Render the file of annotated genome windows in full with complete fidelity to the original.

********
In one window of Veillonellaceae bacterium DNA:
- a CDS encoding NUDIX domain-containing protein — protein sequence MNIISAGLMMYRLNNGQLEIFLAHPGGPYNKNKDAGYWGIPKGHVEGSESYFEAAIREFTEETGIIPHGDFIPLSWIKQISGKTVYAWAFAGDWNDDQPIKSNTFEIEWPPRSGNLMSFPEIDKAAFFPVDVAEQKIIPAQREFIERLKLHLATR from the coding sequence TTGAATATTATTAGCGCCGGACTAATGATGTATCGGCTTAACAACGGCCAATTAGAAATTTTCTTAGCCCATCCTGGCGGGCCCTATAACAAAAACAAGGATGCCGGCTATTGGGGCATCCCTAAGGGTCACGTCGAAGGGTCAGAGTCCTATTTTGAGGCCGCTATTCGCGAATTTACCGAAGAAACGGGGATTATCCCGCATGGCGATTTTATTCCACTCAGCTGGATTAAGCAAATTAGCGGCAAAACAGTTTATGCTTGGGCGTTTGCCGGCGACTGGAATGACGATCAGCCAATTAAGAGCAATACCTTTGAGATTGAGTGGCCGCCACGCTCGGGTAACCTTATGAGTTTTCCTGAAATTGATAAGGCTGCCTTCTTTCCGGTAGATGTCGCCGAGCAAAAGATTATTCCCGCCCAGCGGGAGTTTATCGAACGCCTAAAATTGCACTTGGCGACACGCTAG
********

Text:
In one window of Veillonellaceae bacterium DNA:
- a CDS encoding NUDIX domain-containing protein — protein sequence MNIISAGLMMYRLNNGQLEIFLAHPGGPYNKNKDAGYWGIPKGHVEGSESYFEAAIREFTEETGIIPHGDFIPLSWIKQISGKTVYAWAFAGDWNDDQPIKSNTFEIEWPPRSGNLMSFPEIDKAAFFPVDVAEQKIIPAQREFIERLKLHLATR from the coding sequence TTGAATATTATTAGCGCCGGACTAATGATGTATCGGCTTAACAACGGCCAATTAGAAATTTTCTTAGCCCATCCTGGCGGGCCCTATAACAAAAACAAGGATGCCGGCTATTGGGGCATCCCTAAGGGTCACGTCGAAGGGTCAGAGTCCTATTTTGAGGCCGCTATTCGCGAATTTACCGAAGAAACGGGGATTATCCCGCATGGCGATTTTATTCCACTCAGCTGGATTAAGCAAATTAGCGGCAAAACAGTTTATGCTTGGGCGTTTGCCGGCGACTGGAATGACGATCAGCCAATTAAGAGCAATACCTTTGAGATTGAGTGGCCGCCACGCTCGGGTAACCTTATGAGTTTTCCTGAAATTGATAAGGCTGCCTTCTTTCCGGTAGATGTCGCCGAGCAAAAGATTATTCCCGCCCAGCGGGAGTTTATCGAACGCCTAAAATTGCACTTGGCGACACGCTAG